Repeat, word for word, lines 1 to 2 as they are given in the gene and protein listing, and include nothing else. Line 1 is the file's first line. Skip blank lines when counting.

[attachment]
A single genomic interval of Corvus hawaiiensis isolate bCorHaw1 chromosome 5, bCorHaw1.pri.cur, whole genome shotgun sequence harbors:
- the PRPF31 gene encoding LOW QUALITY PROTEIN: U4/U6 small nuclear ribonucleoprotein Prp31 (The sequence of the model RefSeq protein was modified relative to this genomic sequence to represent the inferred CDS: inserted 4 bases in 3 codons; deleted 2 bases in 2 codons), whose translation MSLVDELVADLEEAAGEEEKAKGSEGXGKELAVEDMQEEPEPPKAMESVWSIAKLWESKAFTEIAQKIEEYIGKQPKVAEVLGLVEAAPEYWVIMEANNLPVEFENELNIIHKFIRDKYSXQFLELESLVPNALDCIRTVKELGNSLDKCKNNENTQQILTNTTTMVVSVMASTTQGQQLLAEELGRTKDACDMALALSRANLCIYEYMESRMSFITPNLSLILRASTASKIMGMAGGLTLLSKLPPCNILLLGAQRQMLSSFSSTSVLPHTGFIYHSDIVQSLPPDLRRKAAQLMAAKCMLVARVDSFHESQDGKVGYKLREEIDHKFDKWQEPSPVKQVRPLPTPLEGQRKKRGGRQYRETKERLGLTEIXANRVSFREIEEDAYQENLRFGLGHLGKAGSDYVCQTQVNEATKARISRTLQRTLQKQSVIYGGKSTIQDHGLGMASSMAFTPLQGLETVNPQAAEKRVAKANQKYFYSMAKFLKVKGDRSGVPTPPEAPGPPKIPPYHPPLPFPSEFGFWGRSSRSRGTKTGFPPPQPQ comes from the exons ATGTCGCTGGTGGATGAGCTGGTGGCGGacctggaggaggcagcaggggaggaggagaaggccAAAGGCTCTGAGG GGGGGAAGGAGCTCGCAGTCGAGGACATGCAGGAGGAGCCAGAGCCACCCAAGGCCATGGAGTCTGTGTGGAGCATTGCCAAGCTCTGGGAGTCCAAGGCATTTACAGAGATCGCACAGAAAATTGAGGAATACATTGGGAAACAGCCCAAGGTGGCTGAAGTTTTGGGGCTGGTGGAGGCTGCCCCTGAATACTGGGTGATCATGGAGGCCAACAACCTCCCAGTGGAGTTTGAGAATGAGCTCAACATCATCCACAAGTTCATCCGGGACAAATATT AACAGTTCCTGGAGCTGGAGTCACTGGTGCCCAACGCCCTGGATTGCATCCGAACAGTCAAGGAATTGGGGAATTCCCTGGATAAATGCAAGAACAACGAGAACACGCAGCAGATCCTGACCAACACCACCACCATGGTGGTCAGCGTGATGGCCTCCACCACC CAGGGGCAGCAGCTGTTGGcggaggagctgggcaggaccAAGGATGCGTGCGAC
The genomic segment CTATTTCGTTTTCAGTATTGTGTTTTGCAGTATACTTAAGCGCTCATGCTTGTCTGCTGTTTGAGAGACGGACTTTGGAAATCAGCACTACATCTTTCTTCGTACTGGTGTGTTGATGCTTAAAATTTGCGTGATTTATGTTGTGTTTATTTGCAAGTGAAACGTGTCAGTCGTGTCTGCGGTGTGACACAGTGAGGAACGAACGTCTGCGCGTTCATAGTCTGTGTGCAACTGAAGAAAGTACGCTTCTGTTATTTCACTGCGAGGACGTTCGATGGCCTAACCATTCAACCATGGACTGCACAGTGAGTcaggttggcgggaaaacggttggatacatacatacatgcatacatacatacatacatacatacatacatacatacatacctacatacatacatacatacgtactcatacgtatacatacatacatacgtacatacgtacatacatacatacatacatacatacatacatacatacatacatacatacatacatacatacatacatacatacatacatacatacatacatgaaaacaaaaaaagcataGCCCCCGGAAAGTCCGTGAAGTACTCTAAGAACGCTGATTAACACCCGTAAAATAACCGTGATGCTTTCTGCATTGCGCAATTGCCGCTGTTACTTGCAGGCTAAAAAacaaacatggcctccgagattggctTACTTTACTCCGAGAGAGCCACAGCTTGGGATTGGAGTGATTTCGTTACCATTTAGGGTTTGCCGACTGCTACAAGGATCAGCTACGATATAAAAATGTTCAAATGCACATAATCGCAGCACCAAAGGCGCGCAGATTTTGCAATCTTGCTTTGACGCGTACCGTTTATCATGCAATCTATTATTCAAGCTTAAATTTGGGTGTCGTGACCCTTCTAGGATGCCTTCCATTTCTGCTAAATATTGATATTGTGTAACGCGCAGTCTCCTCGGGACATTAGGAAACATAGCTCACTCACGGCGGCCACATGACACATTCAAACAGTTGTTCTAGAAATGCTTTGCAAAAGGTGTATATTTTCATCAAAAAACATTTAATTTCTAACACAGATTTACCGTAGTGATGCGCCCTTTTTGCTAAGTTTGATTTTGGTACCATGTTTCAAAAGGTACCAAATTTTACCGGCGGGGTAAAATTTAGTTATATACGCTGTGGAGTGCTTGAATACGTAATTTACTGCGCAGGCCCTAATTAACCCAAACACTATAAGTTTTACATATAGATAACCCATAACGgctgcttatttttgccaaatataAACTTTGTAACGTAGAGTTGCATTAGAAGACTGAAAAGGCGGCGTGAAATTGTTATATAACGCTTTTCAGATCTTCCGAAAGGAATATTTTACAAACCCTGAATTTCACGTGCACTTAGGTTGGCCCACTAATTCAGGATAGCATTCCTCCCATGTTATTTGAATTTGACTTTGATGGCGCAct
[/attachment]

A single genomic interval of Corvus hawaiiensis isolate bCorHaw1 chromosome 5, bCorHaw1.pri.cur, whole genome shotgun sequence harbors:
- the PRPF31 gene encoding LOW QUALITY PROTEIN: U4/U6 small nuclear ribonucleoprotein Prp31 (The sequence of the model RefSeq protein was modified relative to this genomic sequence to represent the inferred CDS: inserted 4 bases in 3 codons; deleted 2 bases in 2 codons), whose translation MSLVDELVADLEEAAGEEEKAKGSEGXGKELAVEDMQEEPEPPKAMESVWSIAKLWESKAFTEIAQKIEEYIGKQPKVAEVLGLVEAAPEYWVIMEANNLPVEFENELNIIHKFIRDKYSXQFLELESLVPNALDCIRTVKELGNSLDKCKNNENTQQILTNTTTMVVSVMASTTQGQQLLAEELGRTKDACDMALALSRANLCIYEYMESRMSFITPNLSLILRASTASKIMGMAGGLTLLSKLPPCNILLLGAQRQMLSSFSSTSVLPHTGFIYHSDIVQSLPPDLRRKAAQLMAAKCMLVARVDSFHESQDGKVGYKLREEIDHKFDKWQEPSPVKQVRPLPTPLEGQRKKRGGRQYRETKERLGLTEIXANRVSFREIEEDAYQENLRFGLGHLGKAGSDYVCQTQVNEATKARISRTLQRTLQKQSVIYGGKSTIQDHGLGMASSMAFTPLQGLETVNPQAAEKRVAKANQKYFYSMAKFLKVKGDRSGVPTPPEAPGPPKIPPYHPPLPFPSEFGFWGRSSRSRGTKTGFPPPQPQ comes from the exons ATGTCGCTGGTGGATGAGCTGGTGGCGGacctggaggaggcagcaggggaggaggagaaggccAAAGGCTCTGAGG GGGGGAAGGAGCTCGCAGTCGAGGACATGCAGGAGGAGCCAGAGCCACCCAAGGCCATGGAGTCTGTGTGGAGCATTGCCAAGCTCTGGGAGTCCAAGGCATTTACAGAGATCGCACAGAAAATTGAGGAATACATTGGGAAACAGCCCAAGGTGGCTGAAGTTTTGGGGCTGGTGGAGGCTGCCCCTGAATACTGGGTGATCATGGAGGCCAACAACCTCCCAGTGGAGTTTGAGAATGAGCTCAACATCATCCACAAGTTCATCCGGGACAAATATT AACAGTTCCTGGAGCTGGAGTCACTGGTGCCCAACGCCCTGGATTGCATCCGAACAGTCAAGGAATTGGGGAATTCCCTGGATAAATGCAAGAACAACGAGAACACGCAGCAGATCCTGACCAACACCACCACCATGGTGGTCAGCGTGATGGCCTCCACCACC CAGGGGCAGCAGCTGTTGGcggaggagctgggcaggaccAAGGATGCGTGCGAC